• ČAHĀRJŪY

    Cross-reference

    See ĀMOL.

  • ČAHĀRMEŻRĀB

    Jean During

    a genre of traditional rhythmic instrumental music.

  • ČAHĀRŠANBA-SŪRĪ

    Manouchehr Kasheff and ʿAlī-Akbar Saʿīdī Sīrjānī

    (usually pronounced Čāršamba-sūrī), the last Wednesday of the Persian solar year, the eve of which is marked by special customs and rituals, most notably jumping over fire.

  • ČAHĀRṬĀQ

    Dietrich Huff, Bernard O’Kane

    literally “four arches,” a modern term for an equilateral architectural unit consisting of four arches or short barrel vaults between four corner piers, with a dome on squinches over the central square. this unit became the most prominent element in traditional Iranian architecture after the ayvān.

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  • ČAHĀRTĀR

    Jean During

    (lit. four-strings), a musical instrument belonging to the family of long-necked lutes.

  • ČAHRĪQ

    Amir Hassanpour, Juan R. I. Cole

    a dehestān, village, and fortress in Salmās (Šāhpūr in the Pahlavi period) šahrestān in Azerbaijan between Ḵᵛoy and Urmia.

  • ČAIŠPIŠ

    Cross-Reference

    See ČIŠPIŠ.

  • CAITYAPRADAKṢIṆĀGĀTHĀ

    Ronald E. Emmerick

    lit. “the song (Skt. gāthā) about circumambulating (Skt. pradakṣiṇā) a holy place (Skt. caitya),” the title of a Buddhist text, a Khotanese version of which is extant.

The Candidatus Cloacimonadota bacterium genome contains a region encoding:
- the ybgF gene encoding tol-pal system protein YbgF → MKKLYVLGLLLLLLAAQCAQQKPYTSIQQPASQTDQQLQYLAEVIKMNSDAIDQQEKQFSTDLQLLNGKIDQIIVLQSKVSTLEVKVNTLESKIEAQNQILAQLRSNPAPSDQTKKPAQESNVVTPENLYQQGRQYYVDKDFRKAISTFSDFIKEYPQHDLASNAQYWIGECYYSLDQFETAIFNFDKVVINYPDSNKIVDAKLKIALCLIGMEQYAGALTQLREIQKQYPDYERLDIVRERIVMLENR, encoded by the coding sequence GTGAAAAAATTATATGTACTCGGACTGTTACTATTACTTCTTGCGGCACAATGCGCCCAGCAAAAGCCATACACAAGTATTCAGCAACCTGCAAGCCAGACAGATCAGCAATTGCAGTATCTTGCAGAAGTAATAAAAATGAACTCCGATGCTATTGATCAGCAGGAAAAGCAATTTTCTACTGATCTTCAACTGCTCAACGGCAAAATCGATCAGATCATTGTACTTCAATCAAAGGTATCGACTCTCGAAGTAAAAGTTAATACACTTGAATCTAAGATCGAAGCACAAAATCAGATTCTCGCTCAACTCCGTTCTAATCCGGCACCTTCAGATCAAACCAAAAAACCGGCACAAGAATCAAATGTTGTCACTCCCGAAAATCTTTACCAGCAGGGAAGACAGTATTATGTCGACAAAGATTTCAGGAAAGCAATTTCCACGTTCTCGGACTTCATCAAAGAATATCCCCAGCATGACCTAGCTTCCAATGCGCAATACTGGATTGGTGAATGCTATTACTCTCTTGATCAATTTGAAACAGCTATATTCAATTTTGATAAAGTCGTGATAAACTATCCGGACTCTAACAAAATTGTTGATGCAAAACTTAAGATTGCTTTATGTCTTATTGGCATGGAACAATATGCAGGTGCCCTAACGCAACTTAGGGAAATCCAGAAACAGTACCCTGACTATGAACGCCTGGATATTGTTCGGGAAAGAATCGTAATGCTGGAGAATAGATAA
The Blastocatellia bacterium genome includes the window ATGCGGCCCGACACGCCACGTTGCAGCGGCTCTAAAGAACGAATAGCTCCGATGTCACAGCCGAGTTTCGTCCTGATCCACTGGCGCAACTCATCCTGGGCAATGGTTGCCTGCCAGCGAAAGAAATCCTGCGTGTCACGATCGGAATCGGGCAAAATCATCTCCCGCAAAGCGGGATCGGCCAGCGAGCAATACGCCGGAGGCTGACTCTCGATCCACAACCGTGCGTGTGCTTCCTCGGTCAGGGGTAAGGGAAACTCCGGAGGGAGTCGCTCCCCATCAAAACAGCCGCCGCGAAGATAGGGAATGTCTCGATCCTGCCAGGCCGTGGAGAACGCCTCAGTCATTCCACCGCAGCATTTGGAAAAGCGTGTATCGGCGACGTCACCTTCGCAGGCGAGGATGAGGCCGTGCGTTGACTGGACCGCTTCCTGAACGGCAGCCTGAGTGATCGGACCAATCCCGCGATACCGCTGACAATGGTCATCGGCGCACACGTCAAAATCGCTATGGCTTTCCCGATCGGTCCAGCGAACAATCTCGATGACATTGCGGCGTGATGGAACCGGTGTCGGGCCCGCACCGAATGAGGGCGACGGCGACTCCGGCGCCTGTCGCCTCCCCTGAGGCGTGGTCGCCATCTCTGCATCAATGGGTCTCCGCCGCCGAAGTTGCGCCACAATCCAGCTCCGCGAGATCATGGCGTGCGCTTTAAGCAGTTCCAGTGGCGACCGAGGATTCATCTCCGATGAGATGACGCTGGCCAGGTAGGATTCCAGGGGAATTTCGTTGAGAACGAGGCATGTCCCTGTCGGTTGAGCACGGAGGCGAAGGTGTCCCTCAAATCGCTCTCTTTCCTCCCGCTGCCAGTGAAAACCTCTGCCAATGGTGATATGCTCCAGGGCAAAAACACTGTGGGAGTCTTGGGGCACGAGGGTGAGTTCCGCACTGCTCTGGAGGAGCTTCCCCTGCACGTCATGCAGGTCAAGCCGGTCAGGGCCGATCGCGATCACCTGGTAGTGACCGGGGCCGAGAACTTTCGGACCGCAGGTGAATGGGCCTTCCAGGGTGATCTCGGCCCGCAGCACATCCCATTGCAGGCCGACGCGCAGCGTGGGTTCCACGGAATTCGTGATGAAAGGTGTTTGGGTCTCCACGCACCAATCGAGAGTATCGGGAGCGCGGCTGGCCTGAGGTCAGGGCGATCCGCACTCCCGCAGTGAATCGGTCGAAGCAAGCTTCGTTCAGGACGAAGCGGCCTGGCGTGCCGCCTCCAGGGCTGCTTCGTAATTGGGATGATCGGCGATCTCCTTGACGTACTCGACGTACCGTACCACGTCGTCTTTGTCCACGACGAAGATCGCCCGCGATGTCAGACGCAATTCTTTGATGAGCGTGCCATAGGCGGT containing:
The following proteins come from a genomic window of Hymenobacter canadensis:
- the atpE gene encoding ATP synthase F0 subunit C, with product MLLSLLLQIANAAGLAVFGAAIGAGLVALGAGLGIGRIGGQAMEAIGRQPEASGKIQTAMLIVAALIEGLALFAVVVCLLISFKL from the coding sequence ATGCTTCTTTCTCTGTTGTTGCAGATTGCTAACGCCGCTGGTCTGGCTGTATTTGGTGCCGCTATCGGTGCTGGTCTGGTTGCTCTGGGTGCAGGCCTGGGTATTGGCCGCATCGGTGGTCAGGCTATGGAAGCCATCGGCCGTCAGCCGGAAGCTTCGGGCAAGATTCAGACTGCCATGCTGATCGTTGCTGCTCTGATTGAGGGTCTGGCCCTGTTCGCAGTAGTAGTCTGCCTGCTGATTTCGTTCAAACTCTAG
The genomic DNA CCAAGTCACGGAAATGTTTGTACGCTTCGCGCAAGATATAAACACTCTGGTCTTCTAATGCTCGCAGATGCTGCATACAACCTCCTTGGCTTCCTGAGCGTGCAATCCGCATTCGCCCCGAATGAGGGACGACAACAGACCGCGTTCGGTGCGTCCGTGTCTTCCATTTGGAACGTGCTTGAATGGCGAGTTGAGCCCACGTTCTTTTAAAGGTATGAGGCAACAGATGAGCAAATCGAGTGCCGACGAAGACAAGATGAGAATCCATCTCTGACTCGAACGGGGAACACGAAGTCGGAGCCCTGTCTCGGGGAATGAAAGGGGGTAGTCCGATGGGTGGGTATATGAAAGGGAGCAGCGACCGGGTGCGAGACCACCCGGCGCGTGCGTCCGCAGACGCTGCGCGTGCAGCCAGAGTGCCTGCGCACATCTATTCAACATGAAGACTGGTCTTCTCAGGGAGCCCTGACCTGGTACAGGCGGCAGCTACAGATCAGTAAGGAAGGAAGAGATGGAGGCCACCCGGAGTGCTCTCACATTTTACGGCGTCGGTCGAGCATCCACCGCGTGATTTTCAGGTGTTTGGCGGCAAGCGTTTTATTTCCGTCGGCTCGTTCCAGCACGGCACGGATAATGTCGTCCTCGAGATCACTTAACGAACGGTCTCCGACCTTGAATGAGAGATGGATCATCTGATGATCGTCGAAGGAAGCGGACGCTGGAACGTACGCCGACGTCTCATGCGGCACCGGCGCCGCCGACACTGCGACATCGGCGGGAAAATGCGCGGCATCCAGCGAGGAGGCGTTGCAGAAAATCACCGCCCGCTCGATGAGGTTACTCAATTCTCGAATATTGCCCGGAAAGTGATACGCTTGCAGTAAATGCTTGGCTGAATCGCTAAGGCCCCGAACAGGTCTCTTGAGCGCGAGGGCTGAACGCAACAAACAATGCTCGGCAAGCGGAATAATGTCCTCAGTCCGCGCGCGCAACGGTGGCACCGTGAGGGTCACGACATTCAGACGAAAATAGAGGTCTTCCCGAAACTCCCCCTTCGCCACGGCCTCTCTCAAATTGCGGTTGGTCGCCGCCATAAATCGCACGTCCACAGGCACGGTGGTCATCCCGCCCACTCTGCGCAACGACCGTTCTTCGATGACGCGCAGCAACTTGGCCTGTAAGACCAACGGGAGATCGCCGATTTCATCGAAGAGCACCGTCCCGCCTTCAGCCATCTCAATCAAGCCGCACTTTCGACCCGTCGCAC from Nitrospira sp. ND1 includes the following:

• ČAK

    Willem Floor

    legal document, testament, money draft, check.

  • ČAḴĀNSŪR

    Daniel Balland

    principal town of the large Ḵāšrūd delta oasis in northeastern Sīstān.

  • ČĀKAR

    Etienne de la Vaissiere

    personal soldier-retainer of the nobility in pre-Islamic Central Asia.

  • ČAKAR

    Mansour Shaki

    a Middle Persian legal term denoting a widow who at the death of her “authorized” (pādixšāyīhā) husband without issue was obliged to enter into a levirate marriage (čakarīh) in order to provide him with male offspring (frazand).

  • ČAKĀVAK

    Hūšang Aʿlam, Hūšang Aʿlam

    (Mid. Pers. čakōk). i. The lark. ii. A melody in Persian music.

  • ČAKZĪ

    Cross-Reference

    See ACƎKZĪ.

  • ČĀL

    Ehsan Yarshater

    Like most Persian villages, Čāl had several quarters (maḥallas), but the major division was between Upper and Lower Čāl (locally Gali-kiá and Jarina-ma:la, respectively), with some local variation between the dialects, for instance, Upper Čāli berbinden “to cut,” veškenja “sparrow,” nāngun “pinch” versus Lower Čāli bervinden, meškenja, and nāngur.

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  • ČĀL TARḴĀN

    Jens Kröger

    (Čāl Tarḵān-ʿEšqābād), a site about 20 km southeast of Ray with remains from the late Sasanian and early Islamic periods.